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  • Writer's pictureBenjamin Kassel

"Message in a Bottle": togetherness... in loneliness?

As weird as that sounds, that's exactly how Sting positions his lyrics in one of the Police's many timeless hits.


Today's selection definitely represent a mood shift from yesterday. I'm still paranoid about the events in Ukraine, but after having a day to really think about it and talk about it with people, I'm less rattled than I was before. Whether that remains the case, I'll have to wait and see, but I'm capturing how I'm feeling today with the help of a band I've been waiting to discuss for a while now.


More than four decades after their formation, the Police remain one of the most fascinating trios to grace the popular music scene. Lead vocalist / bassist Sting (who for some reason is on the new Swedish House Mafia release, making this selection even more fitting), guitarist Andy Summers, and percussionist Stewart Copeland each brought such different influences and styles to the band, but they meticulously combined their array of influences to create some of the most enduring songs of the late 70s and early 80s. One of those songs, "Message in a Bottle," embodies how I felt lost for the better part of two days before having the courage to reach out and see many others were going through something similar themselves.

Lyrically and harmonically, "Message in a Bottle" portrays an inability to truly find and/or feel at home. Sting's vocal melody in the verses is rooted in the note E, but there is no E chord in those sections. Instead, the four-chord loop begins on C-sharp minor, the relative minor of E Major. With C-sharp minor and E Major sharing all their notes, it feels like the chord fits the melody somewhat well, but the tonal incongruence remains — it isn't all that restful in the end, an emotion that is narratively ideal for presenting "a castaway / An island lost at sea."


The loneliness is hammered home by the chorus lyrics — "I'll send an S.O.S. to the world" — but the chords behave a bit differently, gaining greater direction before the title statement. Perhaps this comes from the narrator's resolve to finally act and send out that S.O.S., or maybe it comes from an illusion that their message will be received. Regardless of from where it arises narratively, the more straightforward chord progression has something going against it in terms of feeling at home, at rest: the key has changed, from C-sharp minor to A Major. This key change means that, even though the song feels at home in the moment, it really isn't overall. Heck, we get our long-awaited E chord, an E Major, but it leads back to A Major rather than being the home the narrator seeks. It's a fascinating bit of harmonic storytelling and misdirection, which only becomes more impressive when the title line at the end of the chorus returns to C-sharp minor.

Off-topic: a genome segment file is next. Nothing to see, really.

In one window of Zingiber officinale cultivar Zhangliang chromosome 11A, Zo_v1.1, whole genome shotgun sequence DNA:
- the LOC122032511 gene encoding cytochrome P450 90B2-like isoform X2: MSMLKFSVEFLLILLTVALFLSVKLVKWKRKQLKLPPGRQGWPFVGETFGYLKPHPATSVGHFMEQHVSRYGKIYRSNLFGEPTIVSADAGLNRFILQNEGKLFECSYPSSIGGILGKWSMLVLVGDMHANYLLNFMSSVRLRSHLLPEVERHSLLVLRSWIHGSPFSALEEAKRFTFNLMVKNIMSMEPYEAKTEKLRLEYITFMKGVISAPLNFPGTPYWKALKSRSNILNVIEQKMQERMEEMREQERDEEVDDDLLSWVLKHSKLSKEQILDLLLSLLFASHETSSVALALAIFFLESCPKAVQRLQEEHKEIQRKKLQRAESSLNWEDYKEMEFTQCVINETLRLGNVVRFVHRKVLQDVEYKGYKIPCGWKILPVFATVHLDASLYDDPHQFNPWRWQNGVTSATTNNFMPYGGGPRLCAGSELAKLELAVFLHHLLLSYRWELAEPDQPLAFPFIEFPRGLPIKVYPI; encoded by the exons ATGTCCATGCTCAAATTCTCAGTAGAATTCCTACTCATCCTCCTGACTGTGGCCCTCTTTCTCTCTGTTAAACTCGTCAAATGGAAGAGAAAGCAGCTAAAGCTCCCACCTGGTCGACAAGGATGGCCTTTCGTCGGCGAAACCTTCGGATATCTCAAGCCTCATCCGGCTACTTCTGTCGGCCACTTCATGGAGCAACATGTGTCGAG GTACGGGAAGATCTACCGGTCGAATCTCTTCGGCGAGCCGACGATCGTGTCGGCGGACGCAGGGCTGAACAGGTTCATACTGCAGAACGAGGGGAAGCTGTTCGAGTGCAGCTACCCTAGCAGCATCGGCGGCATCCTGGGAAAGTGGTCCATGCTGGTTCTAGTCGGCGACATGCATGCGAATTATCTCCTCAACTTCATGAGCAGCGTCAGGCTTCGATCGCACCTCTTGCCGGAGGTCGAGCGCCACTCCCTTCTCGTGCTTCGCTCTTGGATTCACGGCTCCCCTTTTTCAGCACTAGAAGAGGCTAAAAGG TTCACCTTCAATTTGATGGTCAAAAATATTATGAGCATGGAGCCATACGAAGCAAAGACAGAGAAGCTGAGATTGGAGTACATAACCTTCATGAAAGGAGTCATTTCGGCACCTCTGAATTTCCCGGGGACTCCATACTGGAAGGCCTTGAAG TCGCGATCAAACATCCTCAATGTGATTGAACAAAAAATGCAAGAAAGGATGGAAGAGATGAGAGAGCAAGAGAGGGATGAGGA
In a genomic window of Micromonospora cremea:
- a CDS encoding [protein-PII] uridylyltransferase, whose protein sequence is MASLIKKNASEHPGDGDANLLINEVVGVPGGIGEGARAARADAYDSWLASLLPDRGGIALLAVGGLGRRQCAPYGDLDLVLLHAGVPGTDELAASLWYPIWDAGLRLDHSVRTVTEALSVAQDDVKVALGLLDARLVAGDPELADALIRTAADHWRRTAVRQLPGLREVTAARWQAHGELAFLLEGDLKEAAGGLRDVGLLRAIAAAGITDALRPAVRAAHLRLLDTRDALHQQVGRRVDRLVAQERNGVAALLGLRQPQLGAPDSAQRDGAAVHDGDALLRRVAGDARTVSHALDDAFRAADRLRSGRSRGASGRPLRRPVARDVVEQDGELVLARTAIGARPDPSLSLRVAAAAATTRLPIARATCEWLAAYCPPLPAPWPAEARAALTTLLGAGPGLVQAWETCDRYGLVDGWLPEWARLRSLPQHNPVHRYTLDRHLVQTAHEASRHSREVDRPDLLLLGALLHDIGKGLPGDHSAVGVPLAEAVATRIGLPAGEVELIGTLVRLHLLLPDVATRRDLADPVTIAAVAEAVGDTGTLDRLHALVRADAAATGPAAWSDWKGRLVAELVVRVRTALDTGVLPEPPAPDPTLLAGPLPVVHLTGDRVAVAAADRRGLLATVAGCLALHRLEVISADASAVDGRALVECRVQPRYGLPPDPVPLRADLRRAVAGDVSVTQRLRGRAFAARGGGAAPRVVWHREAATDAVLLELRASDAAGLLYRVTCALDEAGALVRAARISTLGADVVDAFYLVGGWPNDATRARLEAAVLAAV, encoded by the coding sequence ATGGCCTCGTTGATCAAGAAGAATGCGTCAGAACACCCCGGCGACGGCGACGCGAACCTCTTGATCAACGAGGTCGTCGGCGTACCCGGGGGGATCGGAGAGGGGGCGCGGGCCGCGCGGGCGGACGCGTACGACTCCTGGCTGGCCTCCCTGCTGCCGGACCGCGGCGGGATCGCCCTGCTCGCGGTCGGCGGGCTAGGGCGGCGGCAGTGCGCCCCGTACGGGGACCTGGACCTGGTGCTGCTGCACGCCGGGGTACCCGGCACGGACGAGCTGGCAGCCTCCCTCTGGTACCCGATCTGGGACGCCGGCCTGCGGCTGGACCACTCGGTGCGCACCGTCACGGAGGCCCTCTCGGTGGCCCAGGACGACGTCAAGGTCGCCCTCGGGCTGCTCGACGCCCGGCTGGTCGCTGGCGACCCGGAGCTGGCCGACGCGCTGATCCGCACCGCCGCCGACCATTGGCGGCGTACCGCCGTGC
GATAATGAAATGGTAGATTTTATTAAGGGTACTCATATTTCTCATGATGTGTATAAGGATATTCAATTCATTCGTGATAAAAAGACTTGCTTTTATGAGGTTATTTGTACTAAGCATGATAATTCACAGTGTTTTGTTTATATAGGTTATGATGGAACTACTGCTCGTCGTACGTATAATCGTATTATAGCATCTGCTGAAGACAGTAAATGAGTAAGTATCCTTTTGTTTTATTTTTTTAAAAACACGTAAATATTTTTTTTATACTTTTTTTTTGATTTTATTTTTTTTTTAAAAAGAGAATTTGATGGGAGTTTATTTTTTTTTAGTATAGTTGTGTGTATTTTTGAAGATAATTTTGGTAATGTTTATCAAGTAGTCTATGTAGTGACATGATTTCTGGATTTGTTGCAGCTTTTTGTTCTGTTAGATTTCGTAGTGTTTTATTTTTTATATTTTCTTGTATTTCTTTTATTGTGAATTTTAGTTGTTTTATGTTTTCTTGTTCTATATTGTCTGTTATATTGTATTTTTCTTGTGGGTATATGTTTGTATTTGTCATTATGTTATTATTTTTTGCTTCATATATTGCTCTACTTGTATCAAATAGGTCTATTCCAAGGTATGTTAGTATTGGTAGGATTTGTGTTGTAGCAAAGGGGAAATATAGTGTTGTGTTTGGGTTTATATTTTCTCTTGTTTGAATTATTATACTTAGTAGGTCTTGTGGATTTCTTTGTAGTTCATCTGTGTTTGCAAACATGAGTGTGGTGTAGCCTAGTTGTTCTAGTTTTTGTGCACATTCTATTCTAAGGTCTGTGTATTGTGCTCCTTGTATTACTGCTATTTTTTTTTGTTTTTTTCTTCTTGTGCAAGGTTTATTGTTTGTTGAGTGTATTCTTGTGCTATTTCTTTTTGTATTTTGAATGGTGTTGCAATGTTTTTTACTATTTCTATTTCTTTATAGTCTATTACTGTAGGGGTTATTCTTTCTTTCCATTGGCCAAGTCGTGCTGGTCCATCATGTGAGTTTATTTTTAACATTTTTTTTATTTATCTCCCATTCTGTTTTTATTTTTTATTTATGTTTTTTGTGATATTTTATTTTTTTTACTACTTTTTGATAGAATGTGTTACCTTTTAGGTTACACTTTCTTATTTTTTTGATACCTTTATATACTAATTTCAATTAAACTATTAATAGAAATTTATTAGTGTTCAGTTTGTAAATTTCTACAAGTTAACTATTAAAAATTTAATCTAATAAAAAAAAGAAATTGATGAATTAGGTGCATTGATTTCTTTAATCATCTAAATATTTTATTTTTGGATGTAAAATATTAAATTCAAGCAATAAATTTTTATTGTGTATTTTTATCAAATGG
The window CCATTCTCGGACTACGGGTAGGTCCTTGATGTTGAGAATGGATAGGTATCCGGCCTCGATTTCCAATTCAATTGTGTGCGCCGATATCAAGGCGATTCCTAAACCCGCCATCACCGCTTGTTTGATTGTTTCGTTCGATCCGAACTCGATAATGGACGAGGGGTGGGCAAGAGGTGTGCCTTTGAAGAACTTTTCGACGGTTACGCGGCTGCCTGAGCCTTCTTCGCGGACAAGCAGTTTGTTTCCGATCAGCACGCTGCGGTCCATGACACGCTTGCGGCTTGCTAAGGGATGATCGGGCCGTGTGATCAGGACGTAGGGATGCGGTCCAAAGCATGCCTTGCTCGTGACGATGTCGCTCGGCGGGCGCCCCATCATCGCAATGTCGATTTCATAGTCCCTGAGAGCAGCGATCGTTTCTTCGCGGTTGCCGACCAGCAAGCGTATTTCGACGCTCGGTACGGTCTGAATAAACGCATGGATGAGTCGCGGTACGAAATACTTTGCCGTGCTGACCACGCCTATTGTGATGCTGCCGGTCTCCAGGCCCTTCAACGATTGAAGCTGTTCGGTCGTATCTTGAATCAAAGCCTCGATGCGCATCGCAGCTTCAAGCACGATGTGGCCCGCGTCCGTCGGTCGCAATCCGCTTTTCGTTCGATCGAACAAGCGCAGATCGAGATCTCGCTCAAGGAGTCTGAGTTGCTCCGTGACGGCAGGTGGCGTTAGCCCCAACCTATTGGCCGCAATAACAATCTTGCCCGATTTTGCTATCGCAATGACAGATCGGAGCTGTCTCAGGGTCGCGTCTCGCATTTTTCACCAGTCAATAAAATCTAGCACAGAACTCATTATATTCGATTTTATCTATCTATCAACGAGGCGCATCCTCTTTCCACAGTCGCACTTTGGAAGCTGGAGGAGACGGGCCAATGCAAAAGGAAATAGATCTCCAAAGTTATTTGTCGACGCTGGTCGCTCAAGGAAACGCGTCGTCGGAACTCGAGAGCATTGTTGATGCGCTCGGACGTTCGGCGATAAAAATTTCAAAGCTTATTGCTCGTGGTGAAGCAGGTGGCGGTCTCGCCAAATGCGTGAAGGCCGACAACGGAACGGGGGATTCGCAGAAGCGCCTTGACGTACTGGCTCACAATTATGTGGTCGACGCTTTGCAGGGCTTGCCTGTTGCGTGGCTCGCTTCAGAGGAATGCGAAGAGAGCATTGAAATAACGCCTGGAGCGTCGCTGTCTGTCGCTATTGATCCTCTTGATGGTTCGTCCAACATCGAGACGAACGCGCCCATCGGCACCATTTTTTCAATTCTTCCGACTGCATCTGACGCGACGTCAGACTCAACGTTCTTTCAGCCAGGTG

So, no, the Police's narrator here never gets home... but at least they know they aren't alone in their predicament. As a "hundred billion bottles washed up on the shore," Sting sings that he isn't "alone at being alone." Boy, what better lyrics to describe these past couple years? Even now as restrictions are being eased, there's a hesitancy and a difficulty in returning to life practices we once deemed normal. We take solace in knowing that the whole world is going through this transitionary state like we are in some way or another. As it relates to even more recent and current events, we know that others are watching on as anxiously as we are ourselves.


"Message in a Bottle" is one of the simpler songs in the Police's catalog, which brings its lyrical arc into even greater focus. Its unique perspective on loneliness has always stuck with me, and it speaks to me even more right now, as I'm sure it also does to some of you.

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